Afghanistan: UN envoy sees potential to end conflict amid ‘complex’ situation

30 June 2009
Posters of candidates line the streets in Afghanistan for the 20 August 2009 presidential election

The current situation in Afghanistan – marked by the most intense fighting in years, and upcoming presidential polls – is extremely complex, but if managed well could also become a turning point in ending the conflict, the top United Nations envoy to the country said today.

“The situation in Afghanistan is certainly the most complex we have experienced for many years,” Kai Eide, Secretary-General Ban Ki-moon’s Special Representative, told the Security Council, noting that ensuring a credible election process leading up to the August elections is just one of the reasons.

“The August election is about more than choosing Afghanistan’s leaders,” he said. “It is about strengthening people’s confidence in the democratic process, and about strengthening Afghanistan’s institutions. It is not only about who will lead, but about the legitimacy of leadership.”

Mr. Eide, who heads the UN Assistance Mission in Afghanistan (UNAMA), added that no one’s interests can be served by an election result which is disputed by the people and affects the legitimacy of a new government.

Presenting Mr. Ban’s latest report on Afghanistan, the Special Representative highlighted recent progress such as the strengthening of security institutions, and reforming agriculture and the private sector, noting a “totally new momentum” in these areas.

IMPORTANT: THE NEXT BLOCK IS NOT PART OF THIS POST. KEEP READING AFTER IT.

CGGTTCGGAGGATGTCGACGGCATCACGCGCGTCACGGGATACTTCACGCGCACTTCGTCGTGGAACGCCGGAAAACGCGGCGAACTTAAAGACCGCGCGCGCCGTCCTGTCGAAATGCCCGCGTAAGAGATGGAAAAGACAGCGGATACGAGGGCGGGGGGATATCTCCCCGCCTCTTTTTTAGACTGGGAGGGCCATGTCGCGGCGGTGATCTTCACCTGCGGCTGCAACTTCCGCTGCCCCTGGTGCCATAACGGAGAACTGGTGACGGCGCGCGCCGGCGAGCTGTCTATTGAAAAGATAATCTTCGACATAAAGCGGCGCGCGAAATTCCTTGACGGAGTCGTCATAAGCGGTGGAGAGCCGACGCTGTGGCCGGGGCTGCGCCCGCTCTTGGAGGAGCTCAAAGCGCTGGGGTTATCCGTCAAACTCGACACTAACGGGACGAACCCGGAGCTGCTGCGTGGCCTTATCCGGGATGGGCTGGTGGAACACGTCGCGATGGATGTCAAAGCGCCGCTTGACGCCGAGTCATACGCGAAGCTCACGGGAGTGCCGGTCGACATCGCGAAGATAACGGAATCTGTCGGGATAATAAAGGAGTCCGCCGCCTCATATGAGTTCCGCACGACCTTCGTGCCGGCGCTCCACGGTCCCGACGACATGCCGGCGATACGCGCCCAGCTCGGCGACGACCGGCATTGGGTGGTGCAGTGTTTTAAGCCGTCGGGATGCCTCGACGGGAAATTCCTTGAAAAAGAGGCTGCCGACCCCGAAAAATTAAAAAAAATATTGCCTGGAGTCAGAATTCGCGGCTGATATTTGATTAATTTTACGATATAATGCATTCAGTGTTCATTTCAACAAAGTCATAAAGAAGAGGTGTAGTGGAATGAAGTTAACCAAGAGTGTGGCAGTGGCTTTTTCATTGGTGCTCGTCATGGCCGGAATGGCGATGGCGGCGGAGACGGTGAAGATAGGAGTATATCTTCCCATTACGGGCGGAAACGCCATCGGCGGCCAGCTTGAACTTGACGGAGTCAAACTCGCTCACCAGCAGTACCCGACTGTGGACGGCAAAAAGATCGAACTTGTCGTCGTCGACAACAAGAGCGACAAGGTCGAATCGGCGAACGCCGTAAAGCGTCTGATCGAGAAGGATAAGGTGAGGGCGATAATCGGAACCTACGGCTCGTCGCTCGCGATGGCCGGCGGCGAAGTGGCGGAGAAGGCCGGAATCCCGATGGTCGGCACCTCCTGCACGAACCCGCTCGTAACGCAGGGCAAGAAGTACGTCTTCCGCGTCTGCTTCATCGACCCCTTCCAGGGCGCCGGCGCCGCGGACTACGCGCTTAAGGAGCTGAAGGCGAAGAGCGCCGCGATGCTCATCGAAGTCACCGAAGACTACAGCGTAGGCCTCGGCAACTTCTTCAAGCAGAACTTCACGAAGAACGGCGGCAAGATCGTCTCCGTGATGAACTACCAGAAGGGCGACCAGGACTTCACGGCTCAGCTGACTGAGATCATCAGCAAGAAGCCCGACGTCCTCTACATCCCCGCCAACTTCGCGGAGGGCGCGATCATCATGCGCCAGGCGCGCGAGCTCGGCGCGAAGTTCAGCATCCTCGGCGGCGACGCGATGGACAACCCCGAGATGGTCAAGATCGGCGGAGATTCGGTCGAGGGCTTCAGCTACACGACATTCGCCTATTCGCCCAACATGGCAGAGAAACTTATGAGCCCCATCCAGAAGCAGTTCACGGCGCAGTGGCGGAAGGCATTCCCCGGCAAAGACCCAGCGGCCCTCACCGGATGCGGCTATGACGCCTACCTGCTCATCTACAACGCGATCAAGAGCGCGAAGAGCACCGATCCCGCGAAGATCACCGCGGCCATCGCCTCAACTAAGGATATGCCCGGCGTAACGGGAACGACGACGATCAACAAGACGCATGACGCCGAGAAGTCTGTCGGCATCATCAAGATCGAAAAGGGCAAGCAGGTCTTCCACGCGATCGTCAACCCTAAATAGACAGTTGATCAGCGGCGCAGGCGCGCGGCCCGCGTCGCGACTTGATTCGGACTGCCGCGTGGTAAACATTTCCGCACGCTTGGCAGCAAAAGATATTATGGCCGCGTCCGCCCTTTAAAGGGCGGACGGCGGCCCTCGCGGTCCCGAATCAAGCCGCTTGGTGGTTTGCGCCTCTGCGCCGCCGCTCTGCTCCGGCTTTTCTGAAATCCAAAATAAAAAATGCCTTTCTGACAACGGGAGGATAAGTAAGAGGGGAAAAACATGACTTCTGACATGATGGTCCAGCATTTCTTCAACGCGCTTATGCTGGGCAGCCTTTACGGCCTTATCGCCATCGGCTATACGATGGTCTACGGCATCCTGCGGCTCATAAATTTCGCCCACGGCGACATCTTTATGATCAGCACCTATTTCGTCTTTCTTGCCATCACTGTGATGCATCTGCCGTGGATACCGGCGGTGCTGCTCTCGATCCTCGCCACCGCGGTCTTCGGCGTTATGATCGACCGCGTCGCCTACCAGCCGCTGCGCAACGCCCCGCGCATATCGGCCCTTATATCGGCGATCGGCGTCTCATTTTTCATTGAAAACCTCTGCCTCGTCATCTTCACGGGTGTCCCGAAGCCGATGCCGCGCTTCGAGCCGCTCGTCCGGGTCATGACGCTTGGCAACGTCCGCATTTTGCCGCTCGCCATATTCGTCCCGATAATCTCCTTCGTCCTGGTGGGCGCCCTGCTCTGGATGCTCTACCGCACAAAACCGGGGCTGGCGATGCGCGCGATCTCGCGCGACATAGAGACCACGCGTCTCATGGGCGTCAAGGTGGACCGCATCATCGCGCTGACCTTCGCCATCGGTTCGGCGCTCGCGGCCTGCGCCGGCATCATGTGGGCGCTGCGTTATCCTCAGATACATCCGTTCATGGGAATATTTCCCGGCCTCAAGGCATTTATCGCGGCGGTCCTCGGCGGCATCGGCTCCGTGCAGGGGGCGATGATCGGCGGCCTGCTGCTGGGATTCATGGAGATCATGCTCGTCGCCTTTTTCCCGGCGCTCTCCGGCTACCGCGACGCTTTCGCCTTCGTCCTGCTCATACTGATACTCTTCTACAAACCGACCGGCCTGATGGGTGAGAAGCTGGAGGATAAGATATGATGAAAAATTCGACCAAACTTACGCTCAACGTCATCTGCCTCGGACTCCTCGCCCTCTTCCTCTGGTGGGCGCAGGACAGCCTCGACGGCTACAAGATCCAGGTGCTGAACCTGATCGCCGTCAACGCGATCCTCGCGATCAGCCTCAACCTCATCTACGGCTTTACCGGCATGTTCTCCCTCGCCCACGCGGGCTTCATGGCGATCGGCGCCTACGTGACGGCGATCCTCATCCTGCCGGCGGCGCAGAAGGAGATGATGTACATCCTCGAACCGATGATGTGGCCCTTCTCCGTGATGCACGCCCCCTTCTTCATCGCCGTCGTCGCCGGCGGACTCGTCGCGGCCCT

“My fear, however, is that the noise from the election campaign and the fighting season will absorb so much energy and attention that it will overshadow these positive trends and affect the momentum which has now developed,” Mr. Eide stated.

“If we do not succeed in maintaining this momentum, then I am afraid we will witness new stagnation and more disillusionment among the public.”

He added that more effective and coordinated development efforts that meet the concerns of the Afghan people and their demands for greater economic and social justice will also enhance their confidence in their own Government and in the international community.

Also crucial is to strengthen efforts to ensure that international military engagement continues to enjoy the support of the Afghan people, he noted, pointing to the call made in the Secretary-General’s report for a review of the operations of special forces – which by far account for the majority of civilian casualties caused by pro-Government forces.

“It is my view that the political costs of recent mistakes are simply disproportionate to military gains and that such reviews are urgently required.”

At the same time, he stressed that the clear majority of civilian casualties are caused by the insurgency. “For them, it is not a result of tragic mistakes, but of deliberate policy.”

Mr. Eide noted that the ongoing conflict is seriously undermining the prospects for peace. The number of security incidents rose beyond the 1,000-mark for the first time in May, and there are more incidents in parts of the country which have, up to now, been considered relatively stable. “This is the most intense fighting season we have experienced,” he said.

He added that a credible and successful peace process can only take place if there is a government that enjoys the support of the people and has confidence in itself. “And it can only take place if we have an international presence which enjoys the support of the people and has confidence in itself.”

 

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